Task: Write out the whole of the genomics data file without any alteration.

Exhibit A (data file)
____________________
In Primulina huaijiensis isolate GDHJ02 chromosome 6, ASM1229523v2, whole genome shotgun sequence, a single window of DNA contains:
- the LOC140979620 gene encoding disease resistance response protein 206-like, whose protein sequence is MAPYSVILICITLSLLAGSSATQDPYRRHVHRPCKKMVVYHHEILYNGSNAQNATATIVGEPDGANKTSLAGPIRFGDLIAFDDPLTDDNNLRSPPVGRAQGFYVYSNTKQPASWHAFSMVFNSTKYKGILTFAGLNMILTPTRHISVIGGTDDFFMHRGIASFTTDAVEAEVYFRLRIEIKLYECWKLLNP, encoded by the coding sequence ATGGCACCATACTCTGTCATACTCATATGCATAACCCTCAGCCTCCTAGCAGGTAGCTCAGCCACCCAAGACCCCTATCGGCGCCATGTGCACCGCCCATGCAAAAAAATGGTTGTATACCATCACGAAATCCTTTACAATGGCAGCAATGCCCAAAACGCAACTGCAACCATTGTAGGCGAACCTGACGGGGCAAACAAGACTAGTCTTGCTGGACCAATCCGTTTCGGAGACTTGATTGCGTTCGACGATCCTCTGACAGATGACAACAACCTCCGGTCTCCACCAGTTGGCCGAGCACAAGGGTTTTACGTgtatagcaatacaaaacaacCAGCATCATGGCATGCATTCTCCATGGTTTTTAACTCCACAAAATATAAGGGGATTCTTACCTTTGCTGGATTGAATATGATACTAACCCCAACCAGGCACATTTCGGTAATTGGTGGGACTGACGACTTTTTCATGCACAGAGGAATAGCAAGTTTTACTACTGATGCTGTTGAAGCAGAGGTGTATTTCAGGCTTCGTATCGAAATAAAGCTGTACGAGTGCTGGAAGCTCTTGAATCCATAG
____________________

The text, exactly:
In Primulina huaijiensis isolate GDHJ02 chromosome 6, ASM1229523v2, whole genome shotgun sequence, a single window of DNA contains:
- the LOC140979620 gene encoding disease resistance response protein 206-like, whose protein sequence is MAPYSVILICITLSLLAGSSATQDPYRRHVHRPCKKMVVYHHEILYNGSNAQNATATIVGEPDGANKTSLAGPIRFGDLIAFDDPLTDDNNLRSPPVGRAQGFYVYSNTKQPASWHAFSMVFNSTKYKGILTFAGLNMILTPTRHISVIGGTDDFFMHRGIASFTTDAVEAEVYFRLRIEIKLYECWKLLNP, encoded by the coding sequence ATGGCACCATACTCTGTCATACTCATATGCATAACCCTCAGCCTCCTAGCAGGTAGCTCAGCCACCCAAGACCCCTATCGGCGCCATGTGCACCGCCCATGCAAAAAAATGGTTGTATACCATCACGAAATCCTTTACAATGGCAGCAATGCCCAAAACGCAACTGCAACCATTGTAGGCGAACCTGACGGGGCAAACAAGACTAGTCTTGCTGGACCAATCCGTTTCGGAGACTTGATTGCGTTCGACGATCCTCTGACAGATGACAACAACCTCCGGTCTCCACCAGTTGGCCGAGCACAAGGGTTTTACGTgtatagcaatacaaaacaacCAGCATCATGGCATGCATTCTCCATGGTTTTTAACTCCACAAAATATAAGGGGATTCTTACCTTTGCTGGATTGAATATGATACTAACCCCAACCAGGCACATTTCGGTAATTGGTGGGACTGACGACTTTTTCATGCACAGAGGAATAGCAAGTTTTACTACTGATGCTGTTGAAGCAGAGGTGTATTTCAGGCTTCGTATCGAAATAAAGCTGTACGAGTGCTGGAAGCTCTTGAATCCATAG